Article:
Forget utopia and fix the potholes. We all want to live in a beautiful place. It’s nice to imagine a superbly healthy population walking, hiking, and riding bikes along Ribbons of Green while a soft breeze stirs the leaves of a tree-shaded city. It’s a lovely thought that someday our compliant citizens will all wend their way slowly through the city on public transit, stopping here and there to inhale fresh spring air with a great big happy smile.
But that’s not reality. It’s not reality now and it won’t be reality in the future.
It’s neither fun nor safe to bike in the winter, and winter is an unfortunate part of our material plane here in Vernon. Slipping and sliding along an ice-encrusted hiking trail isn’t most people’s idea of a good time either, and I dare say most senior citizens aren’t going to strap on snowshoes and set out to slog over hill-and-dale in the name of fitness.
And using public transit as a principle form of transportation is always a much better idea for someone else to follow than it is for ourselves.
I’ll hazard a guess that most people, including the folks who argue most vigorously for it, aren’t about to take the bus themselves on a regular basis.
This disconnect between what some folks imagine and what reality dictates has become a real problem in Vernon. It’s one thing to dream about Never-Neverland, but quite another to spend taxpayers’ money preparing for it.
Shrinking roads and destroying parking spots to accommodate hypothetical future cyclists is not only a waste of money, but actively counterproductive in a city already short of parking space. Trying to attract businesses (another annoying necessity in the real world) to a city with diminishing roadways and no parking will be an uphill battle at best.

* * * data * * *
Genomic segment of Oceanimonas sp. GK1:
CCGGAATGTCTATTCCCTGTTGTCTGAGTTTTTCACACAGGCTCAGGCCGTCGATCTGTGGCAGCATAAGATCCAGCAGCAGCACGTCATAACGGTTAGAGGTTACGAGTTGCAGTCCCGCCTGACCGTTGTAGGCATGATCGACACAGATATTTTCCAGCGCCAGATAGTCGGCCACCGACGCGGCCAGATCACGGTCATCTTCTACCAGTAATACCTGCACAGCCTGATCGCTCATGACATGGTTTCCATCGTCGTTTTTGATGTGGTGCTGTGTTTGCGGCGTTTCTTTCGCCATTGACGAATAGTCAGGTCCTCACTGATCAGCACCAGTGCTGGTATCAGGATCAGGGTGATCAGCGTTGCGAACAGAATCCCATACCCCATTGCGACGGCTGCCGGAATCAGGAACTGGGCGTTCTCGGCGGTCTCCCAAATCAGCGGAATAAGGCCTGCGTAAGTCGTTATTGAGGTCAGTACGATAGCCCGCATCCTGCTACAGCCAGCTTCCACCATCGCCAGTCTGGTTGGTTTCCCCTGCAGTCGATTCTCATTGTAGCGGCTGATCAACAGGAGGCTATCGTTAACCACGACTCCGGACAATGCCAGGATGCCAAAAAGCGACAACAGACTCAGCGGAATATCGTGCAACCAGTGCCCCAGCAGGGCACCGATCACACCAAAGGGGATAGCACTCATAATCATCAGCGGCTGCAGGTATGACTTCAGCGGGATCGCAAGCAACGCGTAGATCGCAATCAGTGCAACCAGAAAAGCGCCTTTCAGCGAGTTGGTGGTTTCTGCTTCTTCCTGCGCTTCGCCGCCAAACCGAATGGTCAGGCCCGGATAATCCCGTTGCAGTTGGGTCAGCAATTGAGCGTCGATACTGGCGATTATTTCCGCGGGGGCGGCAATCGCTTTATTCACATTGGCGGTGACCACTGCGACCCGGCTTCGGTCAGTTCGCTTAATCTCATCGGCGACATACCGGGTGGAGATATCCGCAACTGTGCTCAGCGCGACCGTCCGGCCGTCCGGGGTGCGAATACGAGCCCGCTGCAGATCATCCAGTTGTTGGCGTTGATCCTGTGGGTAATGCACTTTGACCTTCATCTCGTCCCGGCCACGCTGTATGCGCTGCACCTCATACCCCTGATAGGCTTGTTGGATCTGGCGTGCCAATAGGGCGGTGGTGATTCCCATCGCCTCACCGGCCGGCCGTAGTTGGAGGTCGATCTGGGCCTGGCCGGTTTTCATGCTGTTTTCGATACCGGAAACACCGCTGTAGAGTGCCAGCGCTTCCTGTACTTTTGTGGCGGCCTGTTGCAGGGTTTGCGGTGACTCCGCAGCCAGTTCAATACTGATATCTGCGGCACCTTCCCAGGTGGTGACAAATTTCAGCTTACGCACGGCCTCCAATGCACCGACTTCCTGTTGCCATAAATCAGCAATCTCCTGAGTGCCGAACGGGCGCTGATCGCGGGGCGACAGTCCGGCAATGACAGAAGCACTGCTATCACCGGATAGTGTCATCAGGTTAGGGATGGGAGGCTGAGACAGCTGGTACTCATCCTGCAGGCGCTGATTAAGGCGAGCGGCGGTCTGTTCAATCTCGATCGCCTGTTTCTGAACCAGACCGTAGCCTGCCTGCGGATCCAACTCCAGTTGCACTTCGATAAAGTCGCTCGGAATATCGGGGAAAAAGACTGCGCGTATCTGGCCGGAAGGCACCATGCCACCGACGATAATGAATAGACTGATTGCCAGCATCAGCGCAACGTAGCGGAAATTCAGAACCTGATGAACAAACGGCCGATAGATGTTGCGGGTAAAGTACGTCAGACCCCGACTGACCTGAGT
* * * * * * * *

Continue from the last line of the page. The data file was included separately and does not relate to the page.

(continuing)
Let me be the first to say that the intersection improvement at 25th Avenue and Highway 97 is wonderful, and as a bicycle enthusiast, I love the new bicycle and vehicle lanes. What I cannot understand is the current plan to turn 43rd Avenue into a three-lane, traffic-jam-in-the-making.
First, anyone who rides a bike knows very well that bicycle arteries in a grid-plan city are a non-starter. It’s easy to drive a car three blocks to cross Highway 97 at a light, but people on bikes will cross wherever they happen to be, because it takes significant effort to travel three or four blocks – which is to say that once all is said and done, 43rd Avenue is going to attract no more bikes than it did before, and the adjacent streets will have no fewer bikes than they did before.
Second, how are cyclists going to be any safer on a road with cars that have less room? Third, how are the businesses along 43rd Avenue going to survive without adequate parking?
Fourth, even if the idea wasn’t counterproductive, what makes it important enough to devote scarce resources towards in the middle of a recession? Meanwhile, existing roads are falling apart. City council needs to realign with reality and prioritize its resources. Forget utopia and fix the potholes.
Scott Anderson, Vernon